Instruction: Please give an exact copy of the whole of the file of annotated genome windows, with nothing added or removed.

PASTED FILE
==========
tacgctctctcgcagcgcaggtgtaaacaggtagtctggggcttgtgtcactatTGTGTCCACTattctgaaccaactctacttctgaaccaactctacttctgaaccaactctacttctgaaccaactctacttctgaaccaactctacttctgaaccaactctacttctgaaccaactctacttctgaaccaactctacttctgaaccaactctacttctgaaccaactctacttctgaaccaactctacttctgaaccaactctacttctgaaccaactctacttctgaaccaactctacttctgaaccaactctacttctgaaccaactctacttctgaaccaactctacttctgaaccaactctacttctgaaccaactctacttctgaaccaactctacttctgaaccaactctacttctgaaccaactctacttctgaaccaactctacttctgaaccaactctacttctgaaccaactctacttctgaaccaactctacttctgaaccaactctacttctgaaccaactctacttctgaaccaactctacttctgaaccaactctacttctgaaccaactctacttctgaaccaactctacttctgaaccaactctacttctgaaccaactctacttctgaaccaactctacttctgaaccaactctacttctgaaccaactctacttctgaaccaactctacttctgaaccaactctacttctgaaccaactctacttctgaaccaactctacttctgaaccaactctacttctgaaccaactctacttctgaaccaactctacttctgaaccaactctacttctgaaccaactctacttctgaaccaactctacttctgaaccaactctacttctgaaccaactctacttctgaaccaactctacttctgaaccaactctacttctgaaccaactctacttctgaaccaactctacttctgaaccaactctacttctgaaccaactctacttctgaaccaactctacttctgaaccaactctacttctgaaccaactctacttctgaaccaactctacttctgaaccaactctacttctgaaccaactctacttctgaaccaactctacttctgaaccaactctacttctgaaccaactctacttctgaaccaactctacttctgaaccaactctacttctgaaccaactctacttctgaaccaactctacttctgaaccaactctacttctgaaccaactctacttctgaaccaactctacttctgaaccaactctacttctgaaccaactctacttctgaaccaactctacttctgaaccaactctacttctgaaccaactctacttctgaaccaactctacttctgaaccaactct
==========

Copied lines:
tacgctctctcgcagcgcaggtgtaaacaggtagtctggggcttgtgtcactatTGTGTCCACTattctgaaccaactctacttctgaaccaactctacttctgaaccaactctacttctgaaccaactctacttctgaaccaactctacttctgaaccaactctacttctgaaccaactctacttctgaaccaactctacttctgaaccaactctacttctgaaccaactctacttctgaaccaactctacttctgaaccaactctacttctgaaccaactctacttctgaaccaactctacttctgaaccaactctacttctgaaccaactctacttctgaaccaactctacttctgaaccaactctacttctgaaccaactctacttctgaaccaactctacttctgaaccaactctacttctgaaccaactctacttctgaaccaactctacttctgaaccaactctacttctgaaccaactctacttctgaaccaactctacttctgaaccaactctacttctgaaccaactctacttctgaaccaactctacttctgaaccaactctacttctgaaccaactctacttctgaaccaactctacttctgaaccaactctacttctgaaccaactctacttctgaaccaactctacttctgaaccaactctacttctgaaccaactctacttctgaaccaactctacttctgaaccaactctacttctgaaccaactctacttctgaaccaactctacttctgaaccaactctacttctgaaccaactctacttctgaaccaactctacttctgaaccaactctacttctgaaccaactctacttctgaaccaactctacttctgaaccaactctacttctgaaccaactctacttctgaaccaactctacttctgaaccaactctacttctgaaccaactctacttctgaaccaactctacttctgaaccaactctacttctgaaccaactctacttctgaaccaactctacttctgaaccaactctacttctgaaccaactctacttctgaaccaactctacttctgaaccaactctacttctgaaccaactctacttctgaaccaactctacttctgaaccaactctacttctgaaccaactctacttctgaaccaactctacttctgaaccaactctacttctgaaccaactctacttctgaaccaactctacttctgaaccaactctacttctgaaccaactctacttctgaaccaactctacttctgaaccaactctacttctgaaccaactctacttctgaaccaactctacttctgaaccaactctacttctgaaccaactctacttctgaaccaactctacttctgaaccaactct